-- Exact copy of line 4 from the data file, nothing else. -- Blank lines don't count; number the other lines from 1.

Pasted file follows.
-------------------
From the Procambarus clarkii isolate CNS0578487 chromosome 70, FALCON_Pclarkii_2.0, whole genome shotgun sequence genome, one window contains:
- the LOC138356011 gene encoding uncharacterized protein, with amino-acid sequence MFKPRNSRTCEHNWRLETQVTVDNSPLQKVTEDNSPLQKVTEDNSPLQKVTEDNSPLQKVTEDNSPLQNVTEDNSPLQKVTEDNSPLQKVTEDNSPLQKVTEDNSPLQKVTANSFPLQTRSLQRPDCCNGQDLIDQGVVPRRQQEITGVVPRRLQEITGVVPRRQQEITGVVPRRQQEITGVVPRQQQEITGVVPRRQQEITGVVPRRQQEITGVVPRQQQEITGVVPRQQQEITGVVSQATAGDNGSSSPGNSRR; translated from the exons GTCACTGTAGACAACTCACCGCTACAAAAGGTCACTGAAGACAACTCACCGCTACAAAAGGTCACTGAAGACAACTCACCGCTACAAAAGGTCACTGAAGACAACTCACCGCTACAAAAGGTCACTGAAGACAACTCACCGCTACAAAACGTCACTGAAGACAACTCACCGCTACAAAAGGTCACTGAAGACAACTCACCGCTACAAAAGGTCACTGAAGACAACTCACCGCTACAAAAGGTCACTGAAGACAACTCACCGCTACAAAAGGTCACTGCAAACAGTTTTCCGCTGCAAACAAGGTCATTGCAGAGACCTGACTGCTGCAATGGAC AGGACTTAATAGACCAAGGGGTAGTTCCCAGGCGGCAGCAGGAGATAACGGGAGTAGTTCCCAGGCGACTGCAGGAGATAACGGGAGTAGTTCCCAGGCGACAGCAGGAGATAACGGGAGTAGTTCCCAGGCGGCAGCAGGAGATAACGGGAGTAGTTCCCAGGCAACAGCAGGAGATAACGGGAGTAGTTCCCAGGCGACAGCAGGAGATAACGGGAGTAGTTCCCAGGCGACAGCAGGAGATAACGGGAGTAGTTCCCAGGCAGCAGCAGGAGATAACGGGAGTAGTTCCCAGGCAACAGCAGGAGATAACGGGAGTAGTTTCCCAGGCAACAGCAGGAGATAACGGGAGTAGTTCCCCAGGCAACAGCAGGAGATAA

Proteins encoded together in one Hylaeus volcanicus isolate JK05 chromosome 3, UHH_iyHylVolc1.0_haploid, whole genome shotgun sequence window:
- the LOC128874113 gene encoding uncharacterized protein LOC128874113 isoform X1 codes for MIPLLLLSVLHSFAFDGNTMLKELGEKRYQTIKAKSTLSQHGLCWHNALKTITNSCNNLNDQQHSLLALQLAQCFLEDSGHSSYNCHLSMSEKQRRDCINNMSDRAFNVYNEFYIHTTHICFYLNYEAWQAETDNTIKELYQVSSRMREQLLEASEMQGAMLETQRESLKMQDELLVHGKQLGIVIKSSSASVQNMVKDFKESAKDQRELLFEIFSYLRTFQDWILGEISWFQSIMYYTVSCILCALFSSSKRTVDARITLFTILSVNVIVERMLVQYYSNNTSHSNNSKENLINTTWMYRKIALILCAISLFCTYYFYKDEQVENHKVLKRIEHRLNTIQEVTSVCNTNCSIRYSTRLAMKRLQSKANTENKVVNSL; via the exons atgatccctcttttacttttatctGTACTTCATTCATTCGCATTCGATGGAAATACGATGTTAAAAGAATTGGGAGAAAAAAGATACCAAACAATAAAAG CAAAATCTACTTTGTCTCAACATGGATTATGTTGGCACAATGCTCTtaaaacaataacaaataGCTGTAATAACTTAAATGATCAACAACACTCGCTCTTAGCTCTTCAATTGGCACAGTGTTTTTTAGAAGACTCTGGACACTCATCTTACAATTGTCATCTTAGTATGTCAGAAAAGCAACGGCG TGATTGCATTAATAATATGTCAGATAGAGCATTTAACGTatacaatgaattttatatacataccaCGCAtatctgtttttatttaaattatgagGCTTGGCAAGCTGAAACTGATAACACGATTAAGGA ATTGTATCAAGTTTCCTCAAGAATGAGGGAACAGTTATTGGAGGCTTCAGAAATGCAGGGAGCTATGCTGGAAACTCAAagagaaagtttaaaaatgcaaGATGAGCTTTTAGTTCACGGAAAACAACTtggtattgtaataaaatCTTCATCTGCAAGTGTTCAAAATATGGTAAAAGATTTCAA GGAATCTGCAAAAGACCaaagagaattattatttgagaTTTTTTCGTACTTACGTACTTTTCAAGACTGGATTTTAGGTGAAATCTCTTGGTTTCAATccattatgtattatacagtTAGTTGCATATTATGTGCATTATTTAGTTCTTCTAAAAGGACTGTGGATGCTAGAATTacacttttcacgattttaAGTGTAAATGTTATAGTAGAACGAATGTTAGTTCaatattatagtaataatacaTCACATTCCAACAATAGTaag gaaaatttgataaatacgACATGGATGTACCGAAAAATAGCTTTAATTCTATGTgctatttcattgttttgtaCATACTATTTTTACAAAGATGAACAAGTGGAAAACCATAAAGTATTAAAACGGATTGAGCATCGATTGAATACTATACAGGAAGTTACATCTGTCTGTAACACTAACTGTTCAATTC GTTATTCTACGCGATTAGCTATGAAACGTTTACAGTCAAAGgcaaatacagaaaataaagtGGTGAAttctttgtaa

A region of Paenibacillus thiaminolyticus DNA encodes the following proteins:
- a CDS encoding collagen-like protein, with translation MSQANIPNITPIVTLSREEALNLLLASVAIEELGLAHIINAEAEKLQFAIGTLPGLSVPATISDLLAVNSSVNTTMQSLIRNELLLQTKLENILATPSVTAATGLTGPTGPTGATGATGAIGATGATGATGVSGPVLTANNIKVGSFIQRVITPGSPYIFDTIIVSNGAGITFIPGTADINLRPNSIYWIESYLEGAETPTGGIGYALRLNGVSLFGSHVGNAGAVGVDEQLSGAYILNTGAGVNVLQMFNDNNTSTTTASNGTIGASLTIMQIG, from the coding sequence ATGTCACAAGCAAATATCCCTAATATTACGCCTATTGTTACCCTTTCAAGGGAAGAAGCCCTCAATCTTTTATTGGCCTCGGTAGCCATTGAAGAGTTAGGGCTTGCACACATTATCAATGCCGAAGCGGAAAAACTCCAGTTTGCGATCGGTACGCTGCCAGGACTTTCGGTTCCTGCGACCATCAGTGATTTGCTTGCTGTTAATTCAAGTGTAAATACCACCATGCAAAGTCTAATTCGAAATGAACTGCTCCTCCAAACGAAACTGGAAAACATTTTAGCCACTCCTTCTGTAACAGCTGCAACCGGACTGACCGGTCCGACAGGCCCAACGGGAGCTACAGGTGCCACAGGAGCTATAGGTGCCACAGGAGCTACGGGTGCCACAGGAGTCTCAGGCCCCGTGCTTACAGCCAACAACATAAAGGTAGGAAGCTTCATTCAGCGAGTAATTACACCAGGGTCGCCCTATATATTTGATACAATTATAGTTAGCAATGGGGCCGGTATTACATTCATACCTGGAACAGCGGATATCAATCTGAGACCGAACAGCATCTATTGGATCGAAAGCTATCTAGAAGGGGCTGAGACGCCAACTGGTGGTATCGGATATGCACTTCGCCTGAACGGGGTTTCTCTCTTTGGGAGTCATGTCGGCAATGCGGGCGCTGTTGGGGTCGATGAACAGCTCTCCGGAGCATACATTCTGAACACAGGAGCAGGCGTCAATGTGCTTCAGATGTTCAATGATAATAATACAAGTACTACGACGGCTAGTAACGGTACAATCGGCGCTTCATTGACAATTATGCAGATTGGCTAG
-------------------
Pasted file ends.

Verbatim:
- the LOC128874113 gene encoding uncharacterized protein LOC128874113 isoform X1 codes for MIPLLLLSVLHSFAFDGNTMLKELGEKRYQTIKAKSTLSQHGLCWHNALKTITNSCNNLNDQQHSLLALQLAQCFLEDSGHSSYNCHLSMSEKQRRDCINNMSDRAFNVYNEFYIHTTHICFYLNYEAWQAETDNTIKELYQVSSRMREQLLEASEMQGAMLETQRESLKMQDELLVHGKQLGIVIKSSSASVQNMVKDFKESAKDQRELLFEIFSYLRTFQDWILGEISWFQSIMYYTVSCILCALFSSSKRTVDARITLFTILSVNVIVERMLVQYYSNNTSHSNNSKENLINTTWMYRKIALILCAISLFCTYYFYKDEQVENHKVLKRIEHRLNTIQEVTSVCNTNCSIRYSTRLAMKRLQSKANTENKVVNSL; via the exons atgatccctcttttacttttatctGTACTTCATTCATTCGCATTCGATGGAAATACGATGTTAAAAGAATTGGGAGAAAAAAGATACCAAACAATAAAAG CAAAATCTACTTTGTCTCAACATGGATTATGTTGGCACAATGCTCTtaaaacaataacaaataGCTGTAATAACTTAAATGATCAACAACACTCGCTCTTAGCTCTTCAATTGGCACAGTGTTTTTTAGAAGACTCTGGACACTCATCTTACAATTGTCATCTTAGTATGTCAGAAAAGCAACGGCG TGATTGCATTAATAATATGTCAGATAGAGCATTTAACGTatacaatgaattttatatacataccaCGCAtatctgtttttatttaaattatgagGCTTGGCAAGCTGAAACTGATAACACGATTAAGGA ATTGTATCAAGTTTCCTCAAGAATGAGGGAACAGTTATTGGAGGCTTCAGAAATGCAGGGAGCTATGCTGGAAACTCAAagagaaagtttaaaaatgcaaGATGAGCTTTTAGTTCACGGAAAACAACTtggtattgtaataaaatCTTCATCTGCAAGTGTTCAAAATATGGTAAAAGATTTCAA GGAATCTGCAAAAGACCaaagagaattattatttgagaTTTTTTCGTACTTACGTACTTTTCAAGACTGGATTTTAGGTGAAATCTCTTGGTTTCAATccattatgtattatacagtTAGTTGCATATTATGTGCATTATTTAGTTCTTCTAAAAGGACTGTGGATGCTAGAATTacacttttcacgattttaAGTGTAAATGTTATAGTAGAACGAATGTTAGTTCaatattatagtaataatacaTCACATTCCAACAATAGTaag gaaaatttgataaatacgACATGGATGTACCGAAAAATAGCTTTAATTCTATGTgctatttcattgttttgtaCATACTATTTTTACAAAGATGAACAAGTGGAAAACCATAAAGTATTAAAACGGATTGAGCATCGATTGAATACTATACAGGAAGTTACATCTGTCTGTAACACTAACTGTTCAATTC GTTATTCTACGCGATTAGCTATGAAACGTTTACAGTCAAAGgcaaatacagaaaataaagtGGTGAAttctttgtaa